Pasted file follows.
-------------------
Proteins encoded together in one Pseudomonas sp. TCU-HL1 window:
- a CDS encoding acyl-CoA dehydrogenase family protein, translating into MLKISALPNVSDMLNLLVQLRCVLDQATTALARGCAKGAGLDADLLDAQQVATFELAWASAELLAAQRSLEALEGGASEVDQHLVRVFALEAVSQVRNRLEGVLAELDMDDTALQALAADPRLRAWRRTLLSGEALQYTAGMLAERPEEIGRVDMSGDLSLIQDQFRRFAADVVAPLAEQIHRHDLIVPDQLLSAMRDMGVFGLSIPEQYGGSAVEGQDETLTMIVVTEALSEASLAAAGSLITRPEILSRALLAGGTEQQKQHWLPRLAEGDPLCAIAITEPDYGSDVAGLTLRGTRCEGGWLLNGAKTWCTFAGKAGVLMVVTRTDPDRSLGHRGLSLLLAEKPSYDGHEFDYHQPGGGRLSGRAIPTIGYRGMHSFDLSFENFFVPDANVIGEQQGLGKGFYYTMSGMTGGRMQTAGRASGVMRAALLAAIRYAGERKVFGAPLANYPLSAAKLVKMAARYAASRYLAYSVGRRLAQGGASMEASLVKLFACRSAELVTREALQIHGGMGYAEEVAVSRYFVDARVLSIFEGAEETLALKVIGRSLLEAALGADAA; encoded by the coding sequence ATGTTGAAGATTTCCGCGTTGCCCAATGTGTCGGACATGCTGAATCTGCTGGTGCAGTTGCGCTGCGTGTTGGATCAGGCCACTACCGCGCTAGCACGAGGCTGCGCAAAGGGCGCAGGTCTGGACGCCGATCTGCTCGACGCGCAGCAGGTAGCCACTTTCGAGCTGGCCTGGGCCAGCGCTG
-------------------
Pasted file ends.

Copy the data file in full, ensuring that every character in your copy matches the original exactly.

Proteins encoded together in one Pseudomonas sp. TCU-HL1 window:
- a CDS encoding acyl-CoA dehydrogenase family protein, translating into MLKISALPNVSDMLNLLVQLRCVLDQATTALARGCAKGAGLDADLLDAQQVATFELAWASAELLAAQRSLEALEGGASEVDQHLVRVFALEAVSQVRNRLEGVLAELDMDDTALQALAADPRLRAWRRTLLSGEALQYTAGMLAERPEEIGRVDMSGDLSLIQDQFRRFAADVVAPLAEQIHRHDLIVPDQLLSAMRDMGVFGLSIPEQYGGSAVEGQDETLTMIVVTEALSEASLAAAGSLITRPEILSRALLAGGTEQQKQHWLPRLAEGDPLCAIAITEPDYGSDVAGLTLRGTRCEGGWLLNGAKTWCTFAGKAGVLMVVTRTDPDRSLGHRGLSLLLAEKPSYDGHEFDYHQPGGGRLSGRAIPTIGYRGMHSFDLSFENFFVPDANVIGEQQGLGKGFYYTMSGMTGGRMQTAGRASGVMRAALLAAIRYAGERKVFGAPLANYPLSAAKLVKMAARYAASRYLAYSVGRRLAQGGASMEASLVKLFACRSAELVTREALQIHGGMGYAEEVAVSRYFVDARVLSIFEGAEETLALKVIGRSLLEAALGADAA; encoded by the coding sequence ATGTTGAAGATTTCCGCGTTGCCCAATGTGTCGGACATGCTGAATCTGCTGGTGCAGTTGCGCTGCGTGTTGGATCAGGCCACTACCGCGCTAGCACGAGGCTGCGCAAAGGGCGCAGGTCTGGACGCCGATCTGCTCGACGCGCAGCAGGTAGCCACTTTCGAGCTGGCCTGGGCCAGCGCTG